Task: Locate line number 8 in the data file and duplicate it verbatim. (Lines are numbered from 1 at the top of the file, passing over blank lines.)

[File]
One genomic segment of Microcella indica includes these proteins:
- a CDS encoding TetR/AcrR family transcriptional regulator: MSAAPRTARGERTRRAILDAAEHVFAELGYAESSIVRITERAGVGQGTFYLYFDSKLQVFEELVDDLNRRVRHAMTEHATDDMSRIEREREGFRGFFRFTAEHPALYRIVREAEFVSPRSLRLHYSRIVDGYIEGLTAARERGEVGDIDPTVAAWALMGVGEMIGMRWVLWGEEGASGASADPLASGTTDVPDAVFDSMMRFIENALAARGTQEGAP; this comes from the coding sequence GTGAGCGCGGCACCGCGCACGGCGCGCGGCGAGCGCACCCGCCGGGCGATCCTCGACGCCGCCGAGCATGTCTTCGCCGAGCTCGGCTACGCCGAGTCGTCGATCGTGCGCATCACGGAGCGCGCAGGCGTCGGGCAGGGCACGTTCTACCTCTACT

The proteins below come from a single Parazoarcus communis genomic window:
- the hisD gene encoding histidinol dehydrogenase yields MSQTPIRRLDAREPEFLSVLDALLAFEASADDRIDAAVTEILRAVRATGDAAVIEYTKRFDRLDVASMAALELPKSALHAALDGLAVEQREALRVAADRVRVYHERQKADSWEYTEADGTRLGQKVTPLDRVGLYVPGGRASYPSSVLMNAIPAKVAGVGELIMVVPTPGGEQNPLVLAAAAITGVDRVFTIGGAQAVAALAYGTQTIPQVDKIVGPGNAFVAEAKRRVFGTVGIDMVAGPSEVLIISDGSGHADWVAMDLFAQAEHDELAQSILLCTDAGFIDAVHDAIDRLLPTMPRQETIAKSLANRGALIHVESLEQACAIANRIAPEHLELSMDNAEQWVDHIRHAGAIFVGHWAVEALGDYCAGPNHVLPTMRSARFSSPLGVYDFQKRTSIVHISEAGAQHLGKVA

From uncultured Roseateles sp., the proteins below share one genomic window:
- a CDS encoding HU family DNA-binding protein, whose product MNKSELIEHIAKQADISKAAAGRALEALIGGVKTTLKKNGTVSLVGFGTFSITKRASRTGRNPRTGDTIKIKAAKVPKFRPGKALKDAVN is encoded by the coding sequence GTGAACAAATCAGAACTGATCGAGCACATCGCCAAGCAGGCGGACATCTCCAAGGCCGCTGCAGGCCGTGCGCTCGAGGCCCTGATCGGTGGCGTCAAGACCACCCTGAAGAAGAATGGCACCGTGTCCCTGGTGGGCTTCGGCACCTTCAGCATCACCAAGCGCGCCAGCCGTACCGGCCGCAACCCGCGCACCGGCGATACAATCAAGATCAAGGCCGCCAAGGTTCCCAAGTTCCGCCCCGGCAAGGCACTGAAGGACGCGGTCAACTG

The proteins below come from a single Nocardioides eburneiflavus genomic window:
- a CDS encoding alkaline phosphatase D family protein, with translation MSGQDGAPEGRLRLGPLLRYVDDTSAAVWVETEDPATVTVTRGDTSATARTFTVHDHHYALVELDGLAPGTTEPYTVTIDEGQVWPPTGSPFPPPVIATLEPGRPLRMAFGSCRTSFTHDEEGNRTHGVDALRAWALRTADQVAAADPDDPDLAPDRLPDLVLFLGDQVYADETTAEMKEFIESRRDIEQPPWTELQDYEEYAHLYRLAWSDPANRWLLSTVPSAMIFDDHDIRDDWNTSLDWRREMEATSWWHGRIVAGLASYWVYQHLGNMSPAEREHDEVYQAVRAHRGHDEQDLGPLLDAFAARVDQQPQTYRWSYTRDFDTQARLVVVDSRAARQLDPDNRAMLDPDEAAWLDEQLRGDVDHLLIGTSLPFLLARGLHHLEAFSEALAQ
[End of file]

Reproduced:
- a CDS encoding alkaline phosphatase D family protein, with translation MSGQDGAPEGRLRLGPLLRYVDDTSAAVWVETEDPATVTVTRGDTSATARTFTVHDHHYALVELDGLAPGTTEPYTVTIDEGQVWPPTGSPFPPPVIATLEPGRPLRMAFGSCRTSFTHDEEGNRTHGVDALRAWALRTADQVAAADPDDPDLAPDRLPDLVLFLGDQVYADETTAEMKEFIESRRDIEQPPWTELQDYEEYAHLYRLAWSDPANRWLLSTVPSAMIFDDHDIRDDWNTSLDWRREMEATSWWHGRIVAGLASYWVYQHLGNMSPAEREHDEVYQAVRAHRGHDEQDLGPLLDAFAARVDQQPQTYRWSYTRDFDTQARLVVVDSRAARQLDPDNRAMLDPDEAAWLDEQLRGDVDHLLIGTSLPFLLARGLHHLEAFSEALAQ